The Transfiguration of Christ and the Deification of Mankind

Read:

  • Mt. 16:13-20 (Peter’s confession: “You are the Christ, the Son of the living God.”)
  • Mt. 16:21-23 (First prediction of the passion: The Son of Man will suffer and be put to death and will be raised up on the third day.)
  • Mt. 17:1-9 (The Transfiguration: “This is my beloved Son, listen to Him.”)
  • Mt. 17:22-23 (Second prediction of the passion: “The Son of Man is going to be delivered into the power of men…”)

The opening chapter of Genesis affirms that human persons were originally created in the image and after the likeness of the Trinitarian God (Gen. 1:1-3 & 26-27). We were given a vocation — to grow from one degree of glory to the next into the inner life of God (2 Cor. 3:18) in a mystical union with the Holy Trinity.

The story of Genesis 3 indicates that humans have fallen short of their original vocation. Salvation history is full of attempts on the part of God to bring His people back into a right relation with Him. In the Anaphora of the Divine Liturgy, we proclaim week in and week out that God did not cease to do all things until He had brought us up to heaven and endowed us with His Kingdom which is to come. In the Anaphora of St. Basil, we go a step further and affirm that God sent the prophets, performed mighty works by His saints, gave us the law as a help, appointed angels as guardians, and in the fullness of time God spoke to us through His only Son by Whom and through Whom he created the world.

Just this morning at Matins we sang the following hymn to the Theotokos: “It is not possible for man to see God, upon whom the ranks of angels dare not gaze, but through you, O all-Pure One, the incarnate Word revealed Himself…”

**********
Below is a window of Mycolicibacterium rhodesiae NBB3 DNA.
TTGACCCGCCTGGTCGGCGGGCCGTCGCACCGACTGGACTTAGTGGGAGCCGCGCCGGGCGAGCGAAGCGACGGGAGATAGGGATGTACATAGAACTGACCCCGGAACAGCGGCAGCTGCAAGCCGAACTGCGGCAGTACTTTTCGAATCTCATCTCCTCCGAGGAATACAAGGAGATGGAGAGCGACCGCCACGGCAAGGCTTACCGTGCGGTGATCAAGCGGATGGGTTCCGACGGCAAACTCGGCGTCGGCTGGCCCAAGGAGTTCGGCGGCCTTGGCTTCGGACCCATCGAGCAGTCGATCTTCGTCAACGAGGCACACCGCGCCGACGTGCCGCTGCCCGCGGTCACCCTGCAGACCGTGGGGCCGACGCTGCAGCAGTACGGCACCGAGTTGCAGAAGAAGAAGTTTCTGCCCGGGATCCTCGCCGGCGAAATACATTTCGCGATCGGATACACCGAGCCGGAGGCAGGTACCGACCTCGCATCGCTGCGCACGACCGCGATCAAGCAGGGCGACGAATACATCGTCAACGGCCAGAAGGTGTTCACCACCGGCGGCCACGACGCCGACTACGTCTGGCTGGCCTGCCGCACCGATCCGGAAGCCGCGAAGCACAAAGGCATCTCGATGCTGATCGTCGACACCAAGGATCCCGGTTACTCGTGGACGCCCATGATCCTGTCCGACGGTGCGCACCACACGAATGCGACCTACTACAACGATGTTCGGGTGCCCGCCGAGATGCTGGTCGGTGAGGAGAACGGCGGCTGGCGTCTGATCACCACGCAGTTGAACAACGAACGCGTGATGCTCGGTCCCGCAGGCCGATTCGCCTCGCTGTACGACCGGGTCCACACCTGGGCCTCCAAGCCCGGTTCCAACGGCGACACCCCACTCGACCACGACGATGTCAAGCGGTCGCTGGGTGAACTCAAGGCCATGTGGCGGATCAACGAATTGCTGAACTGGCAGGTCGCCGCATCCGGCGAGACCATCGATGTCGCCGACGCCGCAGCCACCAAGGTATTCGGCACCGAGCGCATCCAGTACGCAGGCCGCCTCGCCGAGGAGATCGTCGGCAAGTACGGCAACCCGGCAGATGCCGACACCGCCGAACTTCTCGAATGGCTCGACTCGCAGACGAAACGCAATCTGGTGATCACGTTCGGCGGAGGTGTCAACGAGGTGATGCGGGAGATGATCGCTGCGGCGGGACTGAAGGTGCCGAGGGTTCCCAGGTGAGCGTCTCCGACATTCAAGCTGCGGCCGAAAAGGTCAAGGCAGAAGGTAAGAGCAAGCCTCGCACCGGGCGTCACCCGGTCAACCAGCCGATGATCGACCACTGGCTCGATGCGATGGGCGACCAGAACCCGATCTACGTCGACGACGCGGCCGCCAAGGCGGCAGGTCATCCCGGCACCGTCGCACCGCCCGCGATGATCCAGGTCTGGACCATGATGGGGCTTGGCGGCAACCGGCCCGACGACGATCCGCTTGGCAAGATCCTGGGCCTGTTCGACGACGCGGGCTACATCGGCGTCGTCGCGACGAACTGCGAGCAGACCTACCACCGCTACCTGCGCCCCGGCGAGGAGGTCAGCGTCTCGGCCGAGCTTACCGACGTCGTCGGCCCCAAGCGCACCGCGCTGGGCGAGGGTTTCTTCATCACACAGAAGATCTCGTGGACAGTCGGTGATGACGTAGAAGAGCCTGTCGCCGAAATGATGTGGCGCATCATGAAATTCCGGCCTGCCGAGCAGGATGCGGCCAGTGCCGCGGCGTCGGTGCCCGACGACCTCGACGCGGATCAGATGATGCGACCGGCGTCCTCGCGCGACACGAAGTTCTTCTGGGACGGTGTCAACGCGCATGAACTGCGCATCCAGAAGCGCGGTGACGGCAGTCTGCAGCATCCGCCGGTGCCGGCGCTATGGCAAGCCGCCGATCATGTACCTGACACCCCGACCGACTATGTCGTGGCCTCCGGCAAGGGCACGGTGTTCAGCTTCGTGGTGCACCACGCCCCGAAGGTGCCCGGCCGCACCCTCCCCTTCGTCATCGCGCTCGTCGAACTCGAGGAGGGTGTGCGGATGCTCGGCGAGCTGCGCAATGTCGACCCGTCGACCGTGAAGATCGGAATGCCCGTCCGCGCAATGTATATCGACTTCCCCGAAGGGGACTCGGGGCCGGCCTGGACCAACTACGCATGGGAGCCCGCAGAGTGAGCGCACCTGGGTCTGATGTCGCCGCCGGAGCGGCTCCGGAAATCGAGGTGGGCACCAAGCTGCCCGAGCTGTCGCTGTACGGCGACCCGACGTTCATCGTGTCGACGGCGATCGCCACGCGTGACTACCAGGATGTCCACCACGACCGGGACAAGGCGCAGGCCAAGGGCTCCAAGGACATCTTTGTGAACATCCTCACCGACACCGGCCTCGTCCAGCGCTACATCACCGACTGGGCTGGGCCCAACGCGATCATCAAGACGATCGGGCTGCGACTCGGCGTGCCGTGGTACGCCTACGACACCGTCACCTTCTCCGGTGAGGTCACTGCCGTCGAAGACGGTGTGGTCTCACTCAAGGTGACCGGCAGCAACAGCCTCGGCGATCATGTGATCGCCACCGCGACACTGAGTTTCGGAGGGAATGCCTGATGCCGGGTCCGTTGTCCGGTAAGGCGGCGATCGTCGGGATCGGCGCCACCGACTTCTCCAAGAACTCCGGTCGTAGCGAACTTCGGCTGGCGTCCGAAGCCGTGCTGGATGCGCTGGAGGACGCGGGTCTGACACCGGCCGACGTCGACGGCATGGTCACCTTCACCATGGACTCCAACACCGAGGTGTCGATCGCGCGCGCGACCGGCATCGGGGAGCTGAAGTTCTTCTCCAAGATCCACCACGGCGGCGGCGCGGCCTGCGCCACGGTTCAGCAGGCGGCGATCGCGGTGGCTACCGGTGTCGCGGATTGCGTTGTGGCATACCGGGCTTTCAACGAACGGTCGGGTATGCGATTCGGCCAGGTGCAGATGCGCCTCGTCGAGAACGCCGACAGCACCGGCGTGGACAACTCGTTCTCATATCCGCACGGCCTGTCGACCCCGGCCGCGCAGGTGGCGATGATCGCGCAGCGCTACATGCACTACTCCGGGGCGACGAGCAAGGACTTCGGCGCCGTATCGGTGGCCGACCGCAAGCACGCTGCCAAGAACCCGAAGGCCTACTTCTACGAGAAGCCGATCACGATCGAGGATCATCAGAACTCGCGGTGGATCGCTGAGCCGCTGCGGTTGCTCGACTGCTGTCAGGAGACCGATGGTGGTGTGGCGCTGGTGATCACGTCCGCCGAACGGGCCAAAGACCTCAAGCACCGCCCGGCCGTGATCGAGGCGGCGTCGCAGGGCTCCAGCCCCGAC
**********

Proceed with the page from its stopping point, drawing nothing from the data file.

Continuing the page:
This is the God-man, Jesus Christ, in whom the fullness of divinity dwelt bodily (Col. 2:9) and whose divinity St. Peter affirms when (about 35 years after the Transfiguration) he writes “we were eye-witnesses of His majesty.” (2 Pet. 1:16) Another witness of the Transfiguration, St. John, wrote perhaps 70 years after the Transfiguration that Jesus was the “light of mankind” and that “we have beheld His glory, the glory of the Only-Begotten, full of grace and truth.” (Jn. 1:4 & 14)

(The word “glory” is the English for the Hebrew Biblical code word “shekinah.” The term “shekinah” is an important word that reveals a paradox. It means the un-created (i.e., divine) yet visible and brilliant presence of God — that aspect of Himself by which He reveals Himself to his creation — the immanent aspect of the absolutely transcendent God that we are able to apprehend, experience, encounter and commune with.)

St. Paul writes to us that human persons are called to grow into the full measure of the stature of Christ (Eph. 4:3). An ancient patristic statement (first coined by St. Athanasius of Alexandria) words it this way: “God became a human person by nature so that human persons could become divine by grace.” This is what the Church calls theosis / divinization / deification: i.e., mystical union; the partaking of and sharing in divine nature as St. Peter once wrote (2 Pet. 1:4) by invitation, by adoption, by gift. Human persons are called to be transformed and transfigured (meta-morphed) from a fallen nature to their original nature to pursue our original God-given vocation.